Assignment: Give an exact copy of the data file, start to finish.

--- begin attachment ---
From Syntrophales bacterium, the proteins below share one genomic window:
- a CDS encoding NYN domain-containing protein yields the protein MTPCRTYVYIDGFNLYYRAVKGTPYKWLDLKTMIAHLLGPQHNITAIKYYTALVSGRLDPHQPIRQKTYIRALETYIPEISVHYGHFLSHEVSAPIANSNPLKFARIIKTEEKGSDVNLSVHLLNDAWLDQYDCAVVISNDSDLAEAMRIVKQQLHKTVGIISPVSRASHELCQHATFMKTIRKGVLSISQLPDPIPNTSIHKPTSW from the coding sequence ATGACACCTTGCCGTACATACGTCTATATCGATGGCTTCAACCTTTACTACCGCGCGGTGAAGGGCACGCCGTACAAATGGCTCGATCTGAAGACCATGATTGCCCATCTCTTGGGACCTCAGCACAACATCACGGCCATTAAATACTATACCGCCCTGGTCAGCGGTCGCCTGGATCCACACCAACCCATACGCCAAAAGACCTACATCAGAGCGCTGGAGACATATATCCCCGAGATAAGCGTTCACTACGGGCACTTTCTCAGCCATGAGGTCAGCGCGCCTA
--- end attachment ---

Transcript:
From Syntrophales bacterium, the proteins below share one genomic window:
- a CDS encoding NYN domain-containing protein yields the protein MTPCRTYVYIDGFNLYYRAVKGTPYKWLDLKTMIAHLLGPQHNITAIKYYTALVSGRLDPHQPIRQKTYIRALETYIPEISVHYGHFLSHEVSAPIANSNPLKFARIIKTEEKGSDVNLSVHLLNDAWLDQYDCAVVISNDSDLAEAMRIVKQQLHKTVGIISPVSRASHELCQHATFMKTIRKGVLSISQLPDPIPNTSIHKPTSW from the coding sequence ATGACACCTTGCCGTACATACGTCTATATCGATGGCTTCAACCTTTACTACCGCGCGGTGAAGGGCACGCCGTACAAATGGCTCGATCTGAAGACCATGATTGCCCATCTCTTGGGACCTCAGCACAACATCACGGCCATTAAATACTATACCGCCCTGGTCAGCGGTCGCCTGGATCCACACCAACCCATACGCCAAAAGACCTACATCAGAGCGCTGGAGACATATATCCCCGAGATAAGCGTTCACTACGGGCACTTTCTCAGCCATGAGGTCAGCGCGCCTA